Glossy magazine empire Condé Nast is looking to move its headquarters out of the World Trade Center — a surprise shift that insiders say could spur a knockdown, drag-out battle with its landlords.
The publisher of Vogue, Vanity Fair and The New Yorker — which only finished moving into digs that span 21 floors at One World Trade Center in 2014 — is scouting out Midtown for a potential new home, sources told The Post.
Late Tuesday, Condé Nast’s parent company Advance Publications confirmed to The Post that it is “in discussions about bringing the lease at One World Trade Center into line with current market conditions and its ongoing needs at this location.”
Accordingly, the publisher said it “is considering alternative locations to address these requirements.”
The problem: The lease at One World Trade Center, signed in 2011 with rent payments starting in 2014, runs until 2039. The Port Authority, which owns 90 percent of the 1,776-foot-tall spire, has been stung by coronavirus-related revenue losses and can’t afford to give away the store.
Insiders add that Douglas Durst’s company, the minority managing partner, projects a cheerful public face but turns street fighter when the chips are down — as in its recent bare-knuckles battle with Amazon over an aborted deal on West 34th Street for a much smaller space than Condé has downtown.
Neither the PA nor Durst is in any mood to let the embattled media company just pick up its glossy titles and leave, according to sources.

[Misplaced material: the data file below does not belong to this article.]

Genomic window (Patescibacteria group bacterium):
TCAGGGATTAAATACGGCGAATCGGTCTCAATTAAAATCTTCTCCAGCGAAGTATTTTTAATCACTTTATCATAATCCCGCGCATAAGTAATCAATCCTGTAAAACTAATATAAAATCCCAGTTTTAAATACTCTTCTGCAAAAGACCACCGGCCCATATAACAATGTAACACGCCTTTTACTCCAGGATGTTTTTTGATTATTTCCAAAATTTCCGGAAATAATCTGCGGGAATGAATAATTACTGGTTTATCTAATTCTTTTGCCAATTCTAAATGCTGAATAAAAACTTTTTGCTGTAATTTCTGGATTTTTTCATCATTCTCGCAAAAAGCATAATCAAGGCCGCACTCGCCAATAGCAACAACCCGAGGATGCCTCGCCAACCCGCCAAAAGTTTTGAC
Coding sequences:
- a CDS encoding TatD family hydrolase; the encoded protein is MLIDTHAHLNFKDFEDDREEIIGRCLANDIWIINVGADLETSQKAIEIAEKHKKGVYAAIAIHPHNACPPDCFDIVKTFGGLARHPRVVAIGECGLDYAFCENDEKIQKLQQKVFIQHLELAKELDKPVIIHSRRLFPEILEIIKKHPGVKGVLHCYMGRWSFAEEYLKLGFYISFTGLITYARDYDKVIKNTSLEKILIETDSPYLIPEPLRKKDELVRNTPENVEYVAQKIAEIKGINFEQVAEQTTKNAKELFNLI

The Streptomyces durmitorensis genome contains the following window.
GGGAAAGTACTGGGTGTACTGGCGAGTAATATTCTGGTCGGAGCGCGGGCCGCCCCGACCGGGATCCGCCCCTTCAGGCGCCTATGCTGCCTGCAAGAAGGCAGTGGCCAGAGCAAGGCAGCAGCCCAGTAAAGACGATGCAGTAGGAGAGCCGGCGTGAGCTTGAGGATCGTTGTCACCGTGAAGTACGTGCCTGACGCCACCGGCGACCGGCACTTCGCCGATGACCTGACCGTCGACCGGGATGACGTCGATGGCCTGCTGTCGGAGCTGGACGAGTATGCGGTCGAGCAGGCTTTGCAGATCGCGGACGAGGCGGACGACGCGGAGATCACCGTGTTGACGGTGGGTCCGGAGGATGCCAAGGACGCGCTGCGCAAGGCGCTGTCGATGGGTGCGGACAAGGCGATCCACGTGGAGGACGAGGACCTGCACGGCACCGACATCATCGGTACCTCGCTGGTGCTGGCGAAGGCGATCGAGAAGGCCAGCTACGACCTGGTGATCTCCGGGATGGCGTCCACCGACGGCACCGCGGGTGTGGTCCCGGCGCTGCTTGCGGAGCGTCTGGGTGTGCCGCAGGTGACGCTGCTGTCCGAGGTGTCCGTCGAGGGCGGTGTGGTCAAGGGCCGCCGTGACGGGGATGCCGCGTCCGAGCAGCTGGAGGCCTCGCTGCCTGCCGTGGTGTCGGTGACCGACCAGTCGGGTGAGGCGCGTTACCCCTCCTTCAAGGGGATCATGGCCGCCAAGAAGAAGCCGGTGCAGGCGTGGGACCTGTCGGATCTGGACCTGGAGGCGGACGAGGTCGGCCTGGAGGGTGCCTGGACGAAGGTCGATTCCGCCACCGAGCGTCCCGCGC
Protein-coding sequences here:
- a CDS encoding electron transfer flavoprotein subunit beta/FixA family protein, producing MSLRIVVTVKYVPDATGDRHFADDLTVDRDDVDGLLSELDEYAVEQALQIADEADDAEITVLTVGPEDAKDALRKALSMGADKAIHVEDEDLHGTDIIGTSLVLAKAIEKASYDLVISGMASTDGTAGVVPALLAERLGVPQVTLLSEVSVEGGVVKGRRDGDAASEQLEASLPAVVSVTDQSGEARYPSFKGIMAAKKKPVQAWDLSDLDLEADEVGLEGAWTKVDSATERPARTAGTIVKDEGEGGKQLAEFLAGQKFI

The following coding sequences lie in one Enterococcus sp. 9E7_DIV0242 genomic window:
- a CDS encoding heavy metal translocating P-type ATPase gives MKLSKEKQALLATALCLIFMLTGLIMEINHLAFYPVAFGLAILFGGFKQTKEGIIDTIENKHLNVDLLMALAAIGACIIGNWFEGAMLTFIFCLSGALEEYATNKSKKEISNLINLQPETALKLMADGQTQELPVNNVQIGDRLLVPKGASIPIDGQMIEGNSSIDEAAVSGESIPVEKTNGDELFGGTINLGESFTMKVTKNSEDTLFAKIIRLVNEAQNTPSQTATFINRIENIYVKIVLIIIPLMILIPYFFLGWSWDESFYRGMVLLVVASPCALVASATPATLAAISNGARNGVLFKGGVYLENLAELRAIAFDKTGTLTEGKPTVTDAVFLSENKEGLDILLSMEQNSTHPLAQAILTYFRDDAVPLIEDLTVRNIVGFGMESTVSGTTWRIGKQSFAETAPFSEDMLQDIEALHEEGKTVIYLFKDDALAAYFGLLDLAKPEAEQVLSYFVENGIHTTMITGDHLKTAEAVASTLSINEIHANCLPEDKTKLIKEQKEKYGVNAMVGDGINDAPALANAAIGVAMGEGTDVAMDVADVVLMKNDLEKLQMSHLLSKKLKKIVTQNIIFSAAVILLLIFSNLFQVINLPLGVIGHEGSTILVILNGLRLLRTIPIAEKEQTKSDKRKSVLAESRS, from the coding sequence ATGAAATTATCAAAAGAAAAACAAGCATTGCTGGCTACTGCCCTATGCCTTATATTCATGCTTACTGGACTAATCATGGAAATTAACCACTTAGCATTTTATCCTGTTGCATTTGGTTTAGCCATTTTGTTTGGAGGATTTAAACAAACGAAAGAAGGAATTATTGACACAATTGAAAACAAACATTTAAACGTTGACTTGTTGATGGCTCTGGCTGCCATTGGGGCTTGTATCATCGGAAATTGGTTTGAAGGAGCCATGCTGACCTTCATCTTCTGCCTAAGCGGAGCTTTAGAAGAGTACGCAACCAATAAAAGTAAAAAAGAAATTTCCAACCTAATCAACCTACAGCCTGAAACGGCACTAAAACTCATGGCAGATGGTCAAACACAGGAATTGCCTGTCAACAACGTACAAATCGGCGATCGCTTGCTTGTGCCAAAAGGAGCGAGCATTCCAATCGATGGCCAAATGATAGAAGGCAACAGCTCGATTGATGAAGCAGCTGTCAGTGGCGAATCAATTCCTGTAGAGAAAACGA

“They’re going to dig in like hell,” predicted a real estate insider who’s not involved with either the media company or the WTC.
“They gave Condé Nast the moon to move there. Now, six years later, Condé says, ‘Well, we can’t afford it any more and Anna [Wintour] doesn’t like it any more, so we’re out of there?’ ” the executive snorted.
Reps for both the PA and Durst issued icy “no comments.” Condé Nast’s real-estate brokers at JLL wouldn’t talk either.
Condé Nast’s owners, the Newhouse family, were hailed as heroes in 2011 for deciding to move the glamorous company to struggling downtown.
Even so, the Conde lease was widely criticized as a “sweetheart” deal using public money to restore confidence in lower Manhattan and the World Trade Center after the exit of companies after 9/11. Its starting rent at One World Trade of $60 a square foot was the same it paid at its previous home, Durst’s Four Times Square — a 1999 building that was advanced for its time but not in the same class as iconic One World Trade.
To coax Condé downtown, the PA agreed to reimburse Durst for the full remaining $200 million cost of its 800,000-square-foot Times Square lease until its 2019 expiration. It also promised Condé $46 million in tax rebates over the WTC lease term among other goodies.
Despite the advantages, Condé began unloading some of its 1.2 million square feet at One World Trade in 2019. It tapped JLL to sublease 350,000 square feet, including nearly 100,000 square feet for which it quickly signed subtenants.
Apparently that wasn’t enough for money-losing Condé, which shut several magazines before the pandemic and has furloughed and laid off hundreds of employees since.